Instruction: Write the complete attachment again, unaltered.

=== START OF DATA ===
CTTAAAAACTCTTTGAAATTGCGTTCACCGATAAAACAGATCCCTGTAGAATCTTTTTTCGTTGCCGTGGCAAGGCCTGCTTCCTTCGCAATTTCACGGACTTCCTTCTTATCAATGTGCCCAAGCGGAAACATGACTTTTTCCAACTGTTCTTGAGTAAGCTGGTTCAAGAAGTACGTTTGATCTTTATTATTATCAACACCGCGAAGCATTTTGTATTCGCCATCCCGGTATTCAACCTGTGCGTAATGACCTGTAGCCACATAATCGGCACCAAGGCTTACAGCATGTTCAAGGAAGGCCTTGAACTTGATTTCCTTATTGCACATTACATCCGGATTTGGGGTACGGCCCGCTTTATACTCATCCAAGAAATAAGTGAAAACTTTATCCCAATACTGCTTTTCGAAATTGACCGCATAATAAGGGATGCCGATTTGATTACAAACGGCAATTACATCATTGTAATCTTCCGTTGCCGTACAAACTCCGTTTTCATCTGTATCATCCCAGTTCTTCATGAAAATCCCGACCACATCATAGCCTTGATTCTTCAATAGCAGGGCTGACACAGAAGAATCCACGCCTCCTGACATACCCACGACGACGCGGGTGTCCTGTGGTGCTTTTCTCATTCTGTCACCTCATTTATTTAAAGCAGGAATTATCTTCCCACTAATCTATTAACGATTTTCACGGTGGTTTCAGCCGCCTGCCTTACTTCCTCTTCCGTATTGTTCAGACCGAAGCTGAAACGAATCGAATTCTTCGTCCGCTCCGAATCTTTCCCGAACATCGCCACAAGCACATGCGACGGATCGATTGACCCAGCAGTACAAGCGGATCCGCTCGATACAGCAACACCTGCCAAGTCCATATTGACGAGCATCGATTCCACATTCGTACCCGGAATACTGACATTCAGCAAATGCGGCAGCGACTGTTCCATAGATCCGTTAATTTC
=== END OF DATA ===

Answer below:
CTTAAAAACTCTTTGAAATTGCGTTCACCGATAAAACAGATCCCTGTAGAATCTTTTTTCGTTGCCGTGGCAAGGCCTGCTTCCTTCGCAATTTCACGGACTTCCTTCTTATCAATGTGCCCAAGCGGAAACATGACTTTTTCCAACTGTTCTTGAGTAAGCTGGTTCAAGAAGTACGTTTGATCTTTATTATTATCAACACCGCGAAGCATTTTGTATTCGCCATCCCGGTATTCAACCTGTGCGTAATGACCTGTAGCCACATAATCGGCACCAAGGCTTACAGCATGTTCAAGGAAGGCCTTGAACTTGATTTCCTTATTGCACATTACATCCGGATTTGGGGTACGGCCCGCTTTATACTCATCCAAGAAATAAGTGAAAACTTTATCCCAATACTGCTTTTCGAAATTGACCGCATAATAAGGGATGCCGATTTGATTACAAACGGCAATTACATCATTGTAATCTTCCGTTGCCGTACAAACTCCGTTTTCATCTGTATCATCCCAGTTCTTCATGAAAATCCCGACCACATCATAGCCTTGATTCTTCAATAGCAGGGCTGACACAGAAGAATCCACGCCTCCTGACATACCCACGACGACGCGGGTGTCCTGTGGTGCTTTTCTCATTCTGTCACCTCATTTATTTAAAGCAGGAATTATCTTCCCACTAATCTATTAACGATTTTCACGGTGGTTTCAGCCGCCTGCCTTACTTCCTCTTCCGTATTGTTCAGACCGAAGCTGAAACGAATCGAATTCTTCGTCCGCTCCGAATCTTTCCCGAACATCGCCACAAGCACATGCGACGGATCGATTGACCCAGCAGTACAAGCGGATCCGCTCGATACAGCAACACCTGCCAAGTCCATATTGACGAGCATCGATTCCACATTCGTACCCGGAATACTGACATTCAGCAAATGCGGCAGCGACTGTTCCATAGATCCGTTAATTTC